Once you have determined the device_name for your device, pass its value to pyOCD using the --target parameter. You should also specify the path of the CMSIS-Pack you've downloaded.

From the terminal in Mbed Studio (go to Terminal > New Terminal), use the following command to flash your program to your device:

    pyocd flash --uid 0240123465489900 --target MK64FN1M0xxx12 --pack <Path to CMSIS-Pack> <Path to program>

Follow the steps below to enable debugging.


From the terminal in Mbed Studio, use the following command to start a debug session:

  pyocd gdbserver --uid 0240123465489900 --erase=chip --port=4567 --target MK64FN1M0xxx12 --pack <Path to CMSIS-Pack>


  • If you are using a managed bootloader, replace --erase=chip by --erase=sector. See Creating and using a bootloader for more information.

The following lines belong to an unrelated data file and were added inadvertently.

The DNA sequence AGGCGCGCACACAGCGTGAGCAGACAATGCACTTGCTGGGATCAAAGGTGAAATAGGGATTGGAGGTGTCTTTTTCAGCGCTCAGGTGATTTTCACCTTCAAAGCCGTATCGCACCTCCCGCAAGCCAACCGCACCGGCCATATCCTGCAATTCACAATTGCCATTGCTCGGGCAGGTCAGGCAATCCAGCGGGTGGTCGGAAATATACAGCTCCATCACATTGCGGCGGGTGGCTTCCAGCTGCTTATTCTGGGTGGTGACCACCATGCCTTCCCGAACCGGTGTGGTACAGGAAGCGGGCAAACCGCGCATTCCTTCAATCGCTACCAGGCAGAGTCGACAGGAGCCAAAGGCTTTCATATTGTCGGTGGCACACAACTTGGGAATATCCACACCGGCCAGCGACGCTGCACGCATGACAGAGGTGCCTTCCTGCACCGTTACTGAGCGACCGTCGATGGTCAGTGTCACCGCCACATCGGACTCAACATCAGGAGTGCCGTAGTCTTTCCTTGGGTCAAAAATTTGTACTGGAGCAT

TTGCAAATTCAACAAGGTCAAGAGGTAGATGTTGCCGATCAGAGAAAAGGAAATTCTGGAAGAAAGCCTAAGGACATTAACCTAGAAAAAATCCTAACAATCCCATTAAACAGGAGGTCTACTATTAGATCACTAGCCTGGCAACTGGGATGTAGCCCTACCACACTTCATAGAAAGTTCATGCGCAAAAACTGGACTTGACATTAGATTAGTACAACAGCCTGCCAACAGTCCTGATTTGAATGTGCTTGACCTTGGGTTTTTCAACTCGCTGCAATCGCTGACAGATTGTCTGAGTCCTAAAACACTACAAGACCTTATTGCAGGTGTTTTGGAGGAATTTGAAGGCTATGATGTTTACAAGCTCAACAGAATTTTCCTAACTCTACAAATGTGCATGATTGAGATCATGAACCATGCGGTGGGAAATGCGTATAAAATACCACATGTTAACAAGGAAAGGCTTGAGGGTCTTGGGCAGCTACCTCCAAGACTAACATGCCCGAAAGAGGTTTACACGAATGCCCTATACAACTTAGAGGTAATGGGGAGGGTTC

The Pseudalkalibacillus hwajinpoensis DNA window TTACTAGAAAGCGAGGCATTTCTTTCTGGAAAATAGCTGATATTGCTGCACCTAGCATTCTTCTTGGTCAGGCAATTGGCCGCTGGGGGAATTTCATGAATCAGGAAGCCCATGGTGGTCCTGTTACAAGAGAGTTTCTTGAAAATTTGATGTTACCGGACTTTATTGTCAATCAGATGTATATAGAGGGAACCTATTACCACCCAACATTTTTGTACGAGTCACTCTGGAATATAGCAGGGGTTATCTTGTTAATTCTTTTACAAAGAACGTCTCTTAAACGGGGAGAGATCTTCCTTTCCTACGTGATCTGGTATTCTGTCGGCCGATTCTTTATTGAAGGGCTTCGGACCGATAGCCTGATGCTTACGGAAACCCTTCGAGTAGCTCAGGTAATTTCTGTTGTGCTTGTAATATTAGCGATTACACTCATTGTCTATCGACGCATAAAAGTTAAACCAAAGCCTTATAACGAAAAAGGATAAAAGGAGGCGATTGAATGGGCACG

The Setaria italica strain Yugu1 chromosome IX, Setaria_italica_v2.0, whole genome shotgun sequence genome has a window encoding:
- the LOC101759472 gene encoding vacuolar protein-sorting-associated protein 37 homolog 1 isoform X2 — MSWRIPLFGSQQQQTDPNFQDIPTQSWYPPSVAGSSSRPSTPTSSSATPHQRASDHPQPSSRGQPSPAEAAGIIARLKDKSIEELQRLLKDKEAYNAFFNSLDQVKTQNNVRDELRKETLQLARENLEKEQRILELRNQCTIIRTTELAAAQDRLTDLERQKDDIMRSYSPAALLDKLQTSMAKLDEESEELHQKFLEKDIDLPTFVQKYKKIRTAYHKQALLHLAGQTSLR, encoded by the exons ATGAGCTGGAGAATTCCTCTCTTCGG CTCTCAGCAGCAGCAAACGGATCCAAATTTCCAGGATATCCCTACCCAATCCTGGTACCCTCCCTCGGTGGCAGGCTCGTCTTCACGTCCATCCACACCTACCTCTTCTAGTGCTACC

• pyOCD emulates ST-Link for ST devices, which can be slow. It is therefore recommended to pass the following extra flags to pyOCD when interacting with ST devices:

        --frequency 1800000 -O connect_mode=under-reset

From the Debug Console view in Mbed Studio (go to View > Debug Console), run the following GDB command:

    gdb -q <Path to program .elf file>

Connect to the pyOCD remote port:

    gdb target remote localhost:4567

Download the program and symbol file:

    gdb load

Continue to debug using GDB commands (stepping through the code, reading registers and memory to confirm that debugging works correctly). For more details about all of the GDB commands you can use, see the GDB Command Reference.